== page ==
• freshacconci

    Yeah, that’s your taste, I guess. It’s awfully limiting, though. I enjoy Louis Armstrong but love Davis. I think there’s room for both.

  • freshacconci

    Anything that has him playing some pop standards is a good introduction. As beautiful as A Love Supreme is, it might be a bit much for a complete beginner.

  • Bill Stowe

    Wow! Look at the discussion you’ve started here. Whether or not one agrees with your choices the real education for jazz listening rookies are both yours and the selections in the comments that have followed. Essentially, you are all correct in your recommendations. I would hope these remarks are mirrored in schools throughout and become the backbone of some college radio stations that still play jazz. This jazz ain’t background; it’s the music you listen to.

  • Ed Jones

    Honestly, Coltrane was the first jazz artist that I ever really listened too, his sound blew my mind, particularly Aisha from ‘Ole Coltrane’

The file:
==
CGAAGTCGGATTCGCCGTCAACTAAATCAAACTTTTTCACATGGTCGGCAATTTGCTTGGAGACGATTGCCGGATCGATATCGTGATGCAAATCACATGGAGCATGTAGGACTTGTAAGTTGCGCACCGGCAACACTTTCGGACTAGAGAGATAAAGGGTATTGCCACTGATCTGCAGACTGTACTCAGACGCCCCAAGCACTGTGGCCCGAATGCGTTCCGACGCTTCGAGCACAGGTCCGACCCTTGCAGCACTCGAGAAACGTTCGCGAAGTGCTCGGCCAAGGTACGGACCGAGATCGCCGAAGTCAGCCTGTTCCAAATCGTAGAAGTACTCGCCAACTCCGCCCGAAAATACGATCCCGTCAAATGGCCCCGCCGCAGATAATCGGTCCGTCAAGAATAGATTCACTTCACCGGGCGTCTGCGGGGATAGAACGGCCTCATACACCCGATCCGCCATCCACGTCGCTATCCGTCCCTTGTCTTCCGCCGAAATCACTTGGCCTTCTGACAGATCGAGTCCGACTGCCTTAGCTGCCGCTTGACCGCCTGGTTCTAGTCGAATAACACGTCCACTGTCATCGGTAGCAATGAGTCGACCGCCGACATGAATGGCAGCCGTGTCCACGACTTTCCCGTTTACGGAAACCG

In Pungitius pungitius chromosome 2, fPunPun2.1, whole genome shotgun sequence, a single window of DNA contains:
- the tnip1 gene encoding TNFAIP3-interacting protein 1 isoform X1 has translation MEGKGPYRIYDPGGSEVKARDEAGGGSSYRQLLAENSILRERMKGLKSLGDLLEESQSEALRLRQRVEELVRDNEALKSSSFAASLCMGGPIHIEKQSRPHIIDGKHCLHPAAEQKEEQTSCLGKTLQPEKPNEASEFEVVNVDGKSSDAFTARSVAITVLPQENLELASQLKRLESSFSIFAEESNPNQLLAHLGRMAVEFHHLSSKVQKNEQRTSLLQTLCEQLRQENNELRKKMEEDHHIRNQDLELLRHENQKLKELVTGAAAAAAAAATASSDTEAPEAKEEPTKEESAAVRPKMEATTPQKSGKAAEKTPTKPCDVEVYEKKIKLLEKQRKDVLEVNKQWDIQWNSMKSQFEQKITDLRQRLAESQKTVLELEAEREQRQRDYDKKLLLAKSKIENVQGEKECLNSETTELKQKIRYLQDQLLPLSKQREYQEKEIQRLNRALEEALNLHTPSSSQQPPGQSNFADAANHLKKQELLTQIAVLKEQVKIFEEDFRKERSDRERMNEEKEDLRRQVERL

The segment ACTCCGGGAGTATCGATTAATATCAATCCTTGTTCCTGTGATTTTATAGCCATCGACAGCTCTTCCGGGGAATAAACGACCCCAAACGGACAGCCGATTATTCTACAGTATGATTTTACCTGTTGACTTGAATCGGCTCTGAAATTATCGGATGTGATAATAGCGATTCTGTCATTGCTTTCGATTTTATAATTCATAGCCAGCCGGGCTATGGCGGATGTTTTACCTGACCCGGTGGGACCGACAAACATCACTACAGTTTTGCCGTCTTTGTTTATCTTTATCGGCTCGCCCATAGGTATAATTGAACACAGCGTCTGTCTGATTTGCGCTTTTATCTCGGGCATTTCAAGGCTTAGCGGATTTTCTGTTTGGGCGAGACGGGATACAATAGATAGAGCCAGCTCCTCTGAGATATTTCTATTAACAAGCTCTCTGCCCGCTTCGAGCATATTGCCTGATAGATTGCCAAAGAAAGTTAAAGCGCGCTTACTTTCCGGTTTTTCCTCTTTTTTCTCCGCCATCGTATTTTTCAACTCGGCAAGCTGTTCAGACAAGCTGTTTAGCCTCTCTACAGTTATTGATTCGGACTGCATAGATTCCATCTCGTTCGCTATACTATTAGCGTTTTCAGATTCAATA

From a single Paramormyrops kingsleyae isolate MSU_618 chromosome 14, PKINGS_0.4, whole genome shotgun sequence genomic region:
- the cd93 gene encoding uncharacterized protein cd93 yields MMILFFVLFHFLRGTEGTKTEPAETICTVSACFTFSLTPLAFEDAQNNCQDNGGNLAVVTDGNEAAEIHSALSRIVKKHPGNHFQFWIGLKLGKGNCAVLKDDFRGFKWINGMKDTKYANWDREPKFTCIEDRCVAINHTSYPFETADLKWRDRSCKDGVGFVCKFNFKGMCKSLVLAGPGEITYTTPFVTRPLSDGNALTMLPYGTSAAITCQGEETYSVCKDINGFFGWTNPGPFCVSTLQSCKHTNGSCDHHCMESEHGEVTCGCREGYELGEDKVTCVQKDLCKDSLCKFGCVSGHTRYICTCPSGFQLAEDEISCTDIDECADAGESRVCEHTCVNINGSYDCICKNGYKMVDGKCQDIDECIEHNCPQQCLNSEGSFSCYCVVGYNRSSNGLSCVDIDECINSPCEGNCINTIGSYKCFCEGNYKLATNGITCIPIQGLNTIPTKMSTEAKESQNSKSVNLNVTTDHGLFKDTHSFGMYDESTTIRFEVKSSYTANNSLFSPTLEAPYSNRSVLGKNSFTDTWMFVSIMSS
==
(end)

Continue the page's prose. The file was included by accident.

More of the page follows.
• Beau

    Nothing from the Marsalis family? I enjoyed Black Codes from the Underground and Trio Jeepy, though I know the latter was more fun than substance.

  • oscar

    Well, a list of 10 albums is impossible to do for the entire world of Jazz.. even for a beginner. But I would certainly suggest “Giant Steps” by John Coltrane as both important and accessible. I would also suggest at least one Jazz vocal album, maybe Sarah Vaughn, to encompass that aspect of Jazz.

  • Walter